Here's an opposition of style but also of generations, in this match between one of SNK's masterpieces, The Last Blade 2, and the second game of the young taïwanese company IGS, The Killing Blade. The official hardware of the firm, the Polygame Master, is clearly a 'modern' variation of the MVS: similar cartridge port, 68,000+Z80 architecture, 2D oriented capabilities... and on the technical aspect, the young PGM exceeds the MVS on a lot of points. The resolution is thinner (448x224 against 320x224), the number of displayable colors higher (32768 against 4096); processors' paces are faster too: 68000 at 20MHz against 12MHz, Z80 at 8,5MHz against 4Mhz. In other words, the duel is far from won for Last Blade 2. The hardware used for TKB is much more recent and its possibilities are vast. The title of SNK offset the relative weakness of the hardware by using a consistent rom size (554Mb against 279Mb,) but above all, with a development team of the highest caliber, including experts VS fighting programmers on the Neo Geo.
Once the games are running, it's difficult to say which one is programmed on the new device... Indeed, the roles are completely inverted! Introductions and artworks of The Last Blade 2 are downright divine, while its competitor is pretty cheap. The line is fine, precise, colors chosen perfectly. The characters exude a tremendous charisma and backgrounds are gorgeous, taking place during the nineteenth century in Japan. The Killing Blade is far from ugly, but the drawings are more coarse, character design sometimes ridiculous (the fighters have absolutely no charisma!) while the stages are of uneven quality. Some are quite successful, but others completely stripped... and all have a common choice for colors rather doubtful, too flashy and not very consistent with the medieval japanese era here represented. Quantity side, the game features twelve stages against ten for SNK's soft. Moreover, they change when the life bar of one of the fighters enters into its second half, like in Samurai Spirits. A detail that will not fullfil the difference with TLB2, which leaves its competitor far, far behind on this chapter.
The Last Blade 2 98 59 The Killing Blade
Here, The Last Blade 2 is widening the gap. While IGS provides only basic entertainment - not to say sloppy - missing decomposition and precision but not speed (phew), SNK performs here a true work of craftsmanship. The game features zooms during the events, when opponents move away or closer. The backgrounds are superbly animated: rivers, waterfalls, wind in the trees, and the unforgettable burning house and its fabulous heating effect. The moves of the fighters are decomposed at will, graceful, stylish... and the various effects, pyrotechnics, blood spurting everywhere or other ones are coming from antoher world compared to its poor competitor.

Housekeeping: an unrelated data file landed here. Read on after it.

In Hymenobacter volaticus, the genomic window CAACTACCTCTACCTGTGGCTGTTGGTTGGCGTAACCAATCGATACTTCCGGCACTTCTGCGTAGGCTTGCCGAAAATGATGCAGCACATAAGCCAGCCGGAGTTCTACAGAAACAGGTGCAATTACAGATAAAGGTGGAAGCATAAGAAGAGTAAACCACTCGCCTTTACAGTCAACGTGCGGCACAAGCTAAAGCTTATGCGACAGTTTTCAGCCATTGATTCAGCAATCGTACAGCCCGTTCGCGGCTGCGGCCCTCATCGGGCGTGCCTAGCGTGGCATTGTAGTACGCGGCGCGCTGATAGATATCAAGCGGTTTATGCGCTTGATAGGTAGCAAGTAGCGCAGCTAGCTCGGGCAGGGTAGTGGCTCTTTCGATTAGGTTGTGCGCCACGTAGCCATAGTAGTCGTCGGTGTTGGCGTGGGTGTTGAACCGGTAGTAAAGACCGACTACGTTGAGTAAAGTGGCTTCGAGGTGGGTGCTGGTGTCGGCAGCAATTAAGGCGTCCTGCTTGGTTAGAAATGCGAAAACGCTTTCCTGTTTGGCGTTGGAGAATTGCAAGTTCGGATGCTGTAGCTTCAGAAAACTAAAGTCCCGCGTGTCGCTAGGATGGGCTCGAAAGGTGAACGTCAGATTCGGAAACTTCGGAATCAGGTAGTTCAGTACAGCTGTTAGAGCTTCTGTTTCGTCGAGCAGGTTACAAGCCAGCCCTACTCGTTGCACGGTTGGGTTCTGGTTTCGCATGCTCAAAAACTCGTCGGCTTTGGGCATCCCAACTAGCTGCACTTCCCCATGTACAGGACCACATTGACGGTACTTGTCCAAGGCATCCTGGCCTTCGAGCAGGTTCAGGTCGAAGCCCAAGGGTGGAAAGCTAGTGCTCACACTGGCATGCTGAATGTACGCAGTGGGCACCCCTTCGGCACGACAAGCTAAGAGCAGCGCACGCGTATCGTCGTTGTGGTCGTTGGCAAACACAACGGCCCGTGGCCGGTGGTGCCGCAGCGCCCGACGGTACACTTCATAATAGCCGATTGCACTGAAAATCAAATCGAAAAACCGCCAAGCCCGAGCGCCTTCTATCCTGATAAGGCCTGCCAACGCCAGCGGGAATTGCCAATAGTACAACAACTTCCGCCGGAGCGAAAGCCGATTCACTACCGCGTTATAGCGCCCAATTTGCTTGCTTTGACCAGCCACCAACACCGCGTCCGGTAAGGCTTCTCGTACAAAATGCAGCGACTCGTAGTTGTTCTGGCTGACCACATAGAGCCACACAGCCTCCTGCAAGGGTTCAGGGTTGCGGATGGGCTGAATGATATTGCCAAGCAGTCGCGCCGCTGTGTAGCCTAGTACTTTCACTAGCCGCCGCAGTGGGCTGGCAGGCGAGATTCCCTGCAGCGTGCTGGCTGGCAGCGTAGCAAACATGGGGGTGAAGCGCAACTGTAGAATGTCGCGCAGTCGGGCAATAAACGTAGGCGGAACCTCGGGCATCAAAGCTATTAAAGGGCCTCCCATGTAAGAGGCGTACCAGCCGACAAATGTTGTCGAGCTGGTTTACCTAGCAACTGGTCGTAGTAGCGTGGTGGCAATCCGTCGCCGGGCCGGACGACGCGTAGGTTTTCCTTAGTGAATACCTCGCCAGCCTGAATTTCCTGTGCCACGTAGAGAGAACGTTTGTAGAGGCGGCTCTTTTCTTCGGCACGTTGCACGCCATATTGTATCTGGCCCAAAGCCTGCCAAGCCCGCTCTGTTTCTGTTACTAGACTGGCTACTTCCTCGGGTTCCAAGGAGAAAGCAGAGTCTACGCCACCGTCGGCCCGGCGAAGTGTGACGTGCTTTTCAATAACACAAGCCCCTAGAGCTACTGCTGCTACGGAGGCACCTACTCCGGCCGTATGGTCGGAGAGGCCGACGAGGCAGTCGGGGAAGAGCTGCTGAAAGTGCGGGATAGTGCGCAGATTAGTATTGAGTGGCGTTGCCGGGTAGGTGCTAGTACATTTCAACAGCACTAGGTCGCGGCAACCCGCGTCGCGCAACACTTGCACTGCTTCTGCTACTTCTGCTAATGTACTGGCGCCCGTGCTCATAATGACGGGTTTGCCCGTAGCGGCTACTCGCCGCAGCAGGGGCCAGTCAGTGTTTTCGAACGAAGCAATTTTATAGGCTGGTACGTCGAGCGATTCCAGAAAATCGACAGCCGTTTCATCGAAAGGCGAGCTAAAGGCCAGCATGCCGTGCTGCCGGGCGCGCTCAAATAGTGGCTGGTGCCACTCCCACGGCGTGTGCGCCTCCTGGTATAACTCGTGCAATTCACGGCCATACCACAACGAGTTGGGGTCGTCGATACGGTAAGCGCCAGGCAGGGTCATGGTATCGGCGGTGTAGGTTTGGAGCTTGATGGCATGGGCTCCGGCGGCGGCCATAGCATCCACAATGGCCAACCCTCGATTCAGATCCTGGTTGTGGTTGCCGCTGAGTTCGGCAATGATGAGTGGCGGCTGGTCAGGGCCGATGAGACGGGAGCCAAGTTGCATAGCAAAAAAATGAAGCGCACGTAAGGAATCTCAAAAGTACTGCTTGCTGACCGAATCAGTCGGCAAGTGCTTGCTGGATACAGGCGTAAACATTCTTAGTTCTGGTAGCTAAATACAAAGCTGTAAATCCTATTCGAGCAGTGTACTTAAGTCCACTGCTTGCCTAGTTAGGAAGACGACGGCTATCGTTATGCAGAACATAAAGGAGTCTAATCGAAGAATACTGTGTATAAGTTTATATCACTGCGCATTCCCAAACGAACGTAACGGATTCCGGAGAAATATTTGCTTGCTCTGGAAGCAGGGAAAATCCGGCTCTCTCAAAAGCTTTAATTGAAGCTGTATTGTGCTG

The Last Blade 2 97 57 The Killing Blade
But, who the hell composed themes for The Killing Blade? Anyone knowing how to use a synthesizer could do better. Poor, insipid, simplistic ... the game's melodies are almost non-existent! Or at least we would have preferred that they don't even exist: it's just crap. Day and night with TLB2, which features a variety of themes divinely orchestrated and sticky, devilishly consistent with the time and the mood of the game. Sabers, projectiles, clashing blades, bodies crashing to the ground, screaming, sounds of slicing... Neo Geo once again offers sumptuous sounds, powerful, transcendent feelings of fighting and making the pugilist atmosphere palpable! The Killing Blade does, however, the bare minimum, with many samples taken from other games, for a set of sound effects totally mediocre.
The Last Blade 2 99 45 The Killing Blade
Let's take a look at the two rosters: twelve characters for TKB, against eighteen (16 +2) for TLB2. And if in addition we consider that in Last Blade 2, each warrior can be played in three different ways (Speed, Power, Ex), it's coming to a few hours to stay glued to the screen. The Killing Blade catches up with the "Tag Battle": we're choosing a team of two fighters that can be interchanged at any time . This gives some spice to the action that needed it... Despite this, SNK's game is far richer and more engaging than its competitor, as well as offering a more pointed challenge.
The Last Blade 2 94 65 The Killing Blade
TKB proves accessible with its simple gameplay, fun and original: we enjoy very quickly by doing almost anything on the controller, and let's say a novice player can perform special moves and combos. The scope for growth does exist, the combos are monstrous (dozens of hits, easily executable) and to achieve the more complex it will be necessary to have some practice. Many special moves, many specials per character, buttons combinations: the range of attacks is very comprehensive, largely based on Samurai Spirits IV. The comparison stops there, as everything else demonstrates a high degree of amateurism: approximative hitboxes, super wide timing, inaccurate impacts... This is very very rough, where SNK has left nothing to chance: The Last Blade 2 is rich, demanding, precise, deep ... The scope for growth is mammoth, the timing required very end, and technical side, it's similar to what has to offer a King of Fighters game, no less.
The Last Blade 2 95 67 The Killing Blade
The verdict is in: Last Blade 2 and Killing Blade are not really playing in the same league! The title of IGS has some qualities, proves fun, accessible, well-conducted... but far from being able to compete with the finesse, style and beauty of SNK's jewel. Technically, the Neo Geo is paying the luxury to crush and humiliate its rival PGM, much more recent! Speaking about gaming qualities of our two softs, here is the coup de grâce for TKB: TLB2 offers more characters, more moves, more varied and much more accurate gameplay... a quality that IGS will only attempt to emulate, but never match.
The Last Blade 2
The Killing Blade